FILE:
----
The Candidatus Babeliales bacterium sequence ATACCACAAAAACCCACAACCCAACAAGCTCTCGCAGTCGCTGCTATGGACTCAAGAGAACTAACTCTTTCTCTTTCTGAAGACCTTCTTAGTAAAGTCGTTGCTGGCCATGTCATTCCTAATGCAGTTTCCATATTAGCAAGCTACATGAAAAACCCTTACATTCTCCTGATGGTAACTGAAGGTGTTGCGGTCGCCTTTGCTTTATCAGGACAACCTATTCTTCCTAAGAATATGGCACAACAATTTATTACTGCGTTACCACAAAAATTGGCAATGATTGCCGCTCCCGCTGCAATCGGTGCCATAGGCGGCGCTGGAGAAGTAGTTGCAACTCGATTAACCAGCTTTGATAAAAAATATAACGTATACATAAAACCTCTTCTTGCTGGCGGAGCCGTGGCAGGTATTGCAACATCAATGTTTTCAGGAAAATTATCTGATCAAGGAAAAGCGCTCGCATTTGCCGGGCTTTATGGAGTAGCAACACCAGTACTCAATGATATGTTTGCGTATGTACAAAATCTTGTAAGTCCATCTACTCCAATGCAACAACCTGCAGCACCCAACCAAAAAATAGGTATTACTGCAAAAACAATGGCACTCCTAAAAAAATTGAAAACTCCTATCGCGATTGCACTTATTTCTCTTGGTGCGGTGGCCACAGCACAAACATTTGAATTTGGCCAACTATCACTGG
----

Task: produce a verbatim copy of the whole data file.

The Candidatus Babeliales bacterium sequence ATACCACAAAAACCCACAACCCAACAAGCTCTCGCAGTCGCTGCTATGGACTCAAGAGAACTAACTCTTTCTCTTTCTGAAGACCTTCTTAGTAAAGTCGTTGCTGGCCATGTCATTCCTAATGCAGTTTCCATATTAGCAAGCTACATGAAAAACCCTTACATTCTCCTGATGGTAACTGAAGGTGTTGCGGTCGCCTTTGCTTTATCAGGACAACCTATTCTTCCTAAGAATATGGCACAACAATTTATTACTGCGTTACCACAAAAATTGGCAATGATTGCCGCTCCCGCTGCAATCGGTGCCATAGGCGGCGCTGGAGAAGTAGTTGCAACTCGATTAACCAGCTTTGATAAAAAATATAACGTATACATAAAACCTCTTCTTGCTGGCGGAGCCGTGGCAGGTATTGCAACATCAATGTTTTCAGGAAAATTATCTGATCAAGGAAAAGCGCTCGCATTTGCCGGGCTTTATGGAGTAGCAACACCAGTACTCAATGATATGTTTGCGTATGTACAAAATCTTGTAAGTCCATCTACTCCAATGCAACAACCTGCAGCACCCAACCAAAAAATAGGTATTACTGCAAAAACAATGGCACTCCTAAAAAAATTGAAAACTCCTATCGCGATTGCACTTATTTCTCTTGGTGCGGTGGCCACAGCACAAACATTTGAATTTGGCCAACTATCACTGG